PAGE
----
The Russell Brand Method: A Phenomenal Frame Control Strategy
On June 17th 2013, the famous comedian and TV personality Russell Brand was invited to appear on MSNBC’s morning show ‘Morning Joe,’ hosted by Mika Brzezinski. The purpose of the invitation was to promote Brand’s upcoming comedy show ‘The Messiah Complex,’ which was due to debut in the US some months later. The setting was fairly ordinary, and everything suggested that the interview would flow in the commonly anticipated way. That wasn’t the case though:
Whilst the camera was playing with different shooting angles highlighting the scenery and the members that were taking part, Mika Brzezinski tried to welcome the audience to the show and introduce Russell Brand to those who hadn’t heard of him.
“Alright, joining us now is Russell Brand. He is a really big deal. I know, because I’ve been told this. I am not very pop cultured, I am sorry. Comedian, movie star, host of the show BrandX. This summer he is embarking on his first worldwide comedy tour, ‘The Messiah Complex.’”
Just over ten seconds into the interview Brand begins to show how disinterested he was in being there. It was not an angry disinterest, more of a playful one. Brand calmly span in his chair while the three interviewers sat rigidly, as though they were marionettes, controlled by a puppeteer. By creating a stark contrast between himself and the interviewers Brand set the stage for the later parts of the interview.
Brzezinski’s introduction was interrupted by Brian Shactman, co-host and MSNBC journalist.
Shactman: “Looking at Russell dressed up so fancy, I am starting to think that maybe I could loosen up a little, show a little more chest hair.”
Brzezinski: “Well I think only Russell could do that. Russell, you look fantastic.”
Brand: “That is a very kind compliment. You also look beautiful. Brian, you are free to wear whatever you want. This is one of the freedoms that is afforded to you.”
Third co-host, Katty Kay then decided to speak up.
Kay: “Russell, I want to see your boots. These boots look fabulous.”
Brand, without wasting a second, lifted his foot up and placed it on the table, showcasing his fancy boots.
Brand: “They are some boots. I will put my feet down now because I don’t want to disrespect your program. You are a fellow English woman, so I felt obliged to show them.”
This was just the beginning. Following that comment, Brand progressed on a humorous rampage, dominating the scene without leaving even the ‘lightest’ comment unanswered. Almost halfway through the show Brian Shactman, kind of threatened by Brand’s presence, tried to challenge him, by asking him a question that aimed to reframe the conversation, shifting from a humorous to a more serious frame.
Shactman: “I’ll try and ask you a serious question now. Everyone asks: what do you like better, TV, Movies or standup comedy? Which one is more difficult for you?”
Upon hearing his question Brand smiled piously and attempted to answer.
Brand: “There are challenges in all of those different disciplines. The thing I enjoy most is standup comedy, because you are direct with your audience. You can’t be misinterpreted and people can’t get confused. You know it happens when you work in media. People like to change the information so that it suits a particular agenda. If you are in a room with people, what you are saying is clear. If you say something that people are confused about, you can explain it to them. If you say something as a joke, people can pretend that you are not saying it seriously. So I like having direct communication with people, because I believe people are very intelligent, but the information gets manipulated and tries to misguide them.”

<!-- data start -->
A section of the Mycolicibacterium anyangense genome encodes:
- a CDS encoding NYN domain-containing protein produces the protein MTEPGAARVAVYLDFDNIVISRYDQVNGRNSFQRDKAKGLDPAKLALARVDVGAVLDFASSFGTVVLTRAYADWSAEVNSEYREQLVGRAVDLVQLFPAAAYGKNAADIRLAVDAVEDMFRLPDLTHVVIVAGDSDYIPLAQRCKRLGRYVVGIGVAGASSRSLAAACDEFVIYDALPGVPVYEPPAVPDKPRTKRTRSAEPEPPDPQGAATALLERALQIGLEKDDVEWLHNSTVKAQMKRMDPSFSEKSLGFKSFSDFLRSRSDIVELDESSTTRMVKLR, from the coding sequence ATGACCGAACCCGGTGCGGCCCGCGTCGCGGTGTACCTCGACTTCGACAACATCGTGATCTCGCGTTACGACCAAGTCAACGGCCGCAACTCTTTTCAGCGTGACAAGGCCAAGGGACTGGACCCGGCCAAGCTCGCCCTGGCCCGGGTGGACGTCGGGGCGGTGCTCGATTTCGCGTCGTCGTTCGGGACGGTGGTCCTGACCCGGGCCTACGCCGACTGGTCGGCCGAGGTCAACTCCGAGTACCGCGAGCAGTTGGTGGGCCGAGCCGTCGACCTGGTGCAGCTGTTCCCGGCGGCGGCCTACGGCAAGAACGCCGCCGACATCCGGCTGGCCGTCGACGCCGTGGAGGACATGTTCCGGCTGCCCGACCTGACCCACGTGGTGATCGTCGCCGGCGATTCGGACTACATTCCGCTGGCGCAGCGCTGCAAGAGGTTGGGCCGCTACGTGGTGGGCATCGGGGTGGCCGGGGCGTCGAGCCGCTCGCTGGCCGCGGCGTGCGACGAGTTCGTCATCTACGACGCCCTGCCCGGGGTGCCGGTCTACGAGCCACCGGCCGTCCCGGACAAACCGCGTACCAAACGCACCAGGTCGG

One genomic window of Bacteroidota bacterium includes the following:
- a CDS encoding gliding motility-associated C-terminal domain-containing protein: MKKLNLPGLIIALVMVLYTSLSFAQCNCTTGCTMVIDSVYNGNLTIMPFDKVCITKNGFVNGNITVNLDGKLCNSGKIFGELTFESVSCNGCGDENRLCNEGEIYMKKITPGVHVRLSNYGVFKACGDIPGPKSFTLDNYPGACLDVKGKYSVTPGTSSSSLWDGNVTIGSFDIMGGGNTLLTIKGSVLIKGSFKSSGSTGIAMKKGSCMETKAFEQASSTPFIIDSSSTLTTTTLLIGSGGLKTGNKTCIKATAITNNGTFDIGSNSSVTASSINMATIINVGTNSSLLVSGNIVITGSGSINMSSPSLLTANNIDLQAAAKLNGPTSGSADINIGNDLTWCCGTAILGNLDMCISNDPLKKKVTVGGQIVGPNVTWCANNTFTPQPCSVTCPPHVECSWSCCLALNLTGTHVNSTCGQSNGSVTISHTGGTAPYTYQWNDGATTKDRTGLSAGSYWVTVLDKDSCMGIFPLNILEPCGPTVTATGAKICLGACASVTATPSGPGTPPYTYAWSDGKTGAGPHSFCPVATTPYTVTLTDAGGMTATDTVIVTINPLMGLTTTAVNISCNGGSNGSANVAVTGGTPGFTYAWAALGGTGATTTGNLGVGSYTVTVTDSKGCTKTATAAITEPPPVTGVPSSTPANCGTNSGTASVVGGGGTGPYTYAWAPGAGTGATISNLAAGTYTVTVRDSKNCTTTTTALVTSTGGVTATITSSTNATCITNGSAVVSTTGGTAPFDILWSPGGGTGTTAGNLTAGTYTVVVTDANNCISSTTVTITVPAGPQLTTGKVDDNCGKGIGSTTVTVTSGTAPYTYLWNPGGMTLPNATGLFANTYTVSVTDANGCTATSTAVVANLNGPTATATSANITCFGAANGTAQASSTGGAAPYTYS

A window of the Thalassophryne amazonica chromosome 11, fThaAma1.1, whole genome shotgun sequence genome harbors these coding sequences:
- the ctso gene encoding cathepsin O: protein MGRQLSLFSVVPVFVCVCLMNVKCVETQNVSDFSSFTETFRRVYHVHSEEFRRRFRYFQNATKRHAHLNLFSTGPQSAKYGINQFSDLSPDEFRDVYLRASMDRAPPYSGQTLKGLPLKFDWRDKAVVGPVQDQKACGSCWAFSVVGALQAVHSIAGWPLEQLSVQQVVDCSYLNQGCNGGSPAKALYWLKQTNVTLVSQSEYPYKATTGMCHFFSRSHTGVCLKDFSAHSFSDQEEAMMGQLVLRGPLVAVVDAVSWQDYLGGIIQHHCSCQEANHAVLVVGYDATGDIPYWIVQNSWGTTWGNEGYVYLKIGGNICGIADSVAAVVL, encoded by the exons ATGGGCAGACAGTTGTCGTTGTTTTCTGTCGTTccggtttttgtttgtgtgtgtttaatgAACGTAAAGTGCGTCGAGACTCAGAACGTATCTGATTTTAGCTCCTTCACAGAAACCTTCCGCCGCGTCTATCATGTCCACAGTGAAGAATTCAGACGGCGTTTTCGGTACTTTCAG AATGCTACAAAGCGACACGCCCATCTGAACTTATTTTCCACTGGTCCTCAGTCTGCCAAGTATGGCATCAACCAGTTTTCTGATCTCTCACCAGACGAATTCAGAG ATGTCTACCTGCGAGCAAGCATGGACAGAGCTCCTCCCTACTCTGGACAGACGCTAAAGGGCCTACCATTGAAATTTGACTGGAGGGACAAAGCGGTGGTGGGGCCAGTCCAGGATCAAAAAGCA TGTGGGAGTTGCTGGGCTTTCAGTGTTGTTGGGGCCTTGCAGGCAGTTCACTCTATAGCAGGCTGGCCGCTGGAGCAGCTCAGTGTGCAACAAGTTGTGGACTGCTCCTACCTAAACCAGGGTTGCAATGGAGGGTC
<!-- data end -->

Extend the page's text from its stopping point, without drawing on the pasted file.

Shactman: “You know, the funny thing about your accent, when I see you in person I understand you totally fine, but on satellite radio, in the car, I can’t understand a single joke you say.”
Brand: “You can’t understand it? Well, it is best if you focus on your driving, Brian. You are a man. You don’t want to get distracted by humor, you might even crash into a pedestrian.”
Shactman: “So it is a good thing?”
Brand: “I think it is probably for the best.”
Brzezinski: ”This is my first Brand experience. I think it is not like listening to him. It is like enjoying the experience and taking it all in.”
Brand: “You know, you are talking about me as if I am here and as if I am an extraterrestrial. You know I am from a country that is near to you.”
Kay: “You are like a shopping window dummy. We are short of admiring you as a whole thing.”
Brand: “Well, thank you for your casual objectification.”
Russel Brand was clearly provoked during this interview.
However, he handled the situation masterfully by creating and, at times, even imposing his own reality on the journalists.
He was absolutely calm whilst artistically handling all the arguments thrown at him, and he managed to reframe the discussion to make it fit his own narrative.
That is the quintessence of frame control.
Frame Control: Framing the Frame
Framing is a technique that almost all high-performance speakers use to control the flow and outcome of a conversation in crucial-setting situations.
The importance of owning the frame simply cannot be understated.
It’s how the media get you to believe their angle on a particular story. It’s how politicians outperform their opponents. It’s how influential people communicate their influence to others.
One’s capacity for personal decisions, lifestyle choices, emotional investments, religious beliefs, and political inclinations are all influenced by our proclivity towards certain frames.
What I want to discuss today, is how to become completely aware of the concept of frame in order to improve the way you communicate, but also understand the way others are trying to influence you, get their message across, and win debates.
Frame Control: Understanding the Frame
You can think of your frame as a window frame that you are constantly looking through. As you move the frame around, the stimuli that you encounter are interpreted by your brain in ways consistent with your beliefs, values, and identity. This is your perspective or “point of view.”
In every human relationship, each individual projects his or her own personal frame.
When different frames face off, beliefs, values, ideas, and instincts collide.
Your frame, because it somehow represents your identity, is something very dear to you.
It constitutes the substrate of your belief system and, when it is questioned, it feels as if someone convulses the foundation of your being.
That’s not an easy thing to accept, so your ego gets triggered, and you react.
You experience a fight or flight response, you become defensive, competitive, and you want your view to be respected.
Our whole existence can be interpreted as a perpetual struggle to assert frame control.
It can be exhausting, not just experiencing first hand, but also even watching it being performed by other people.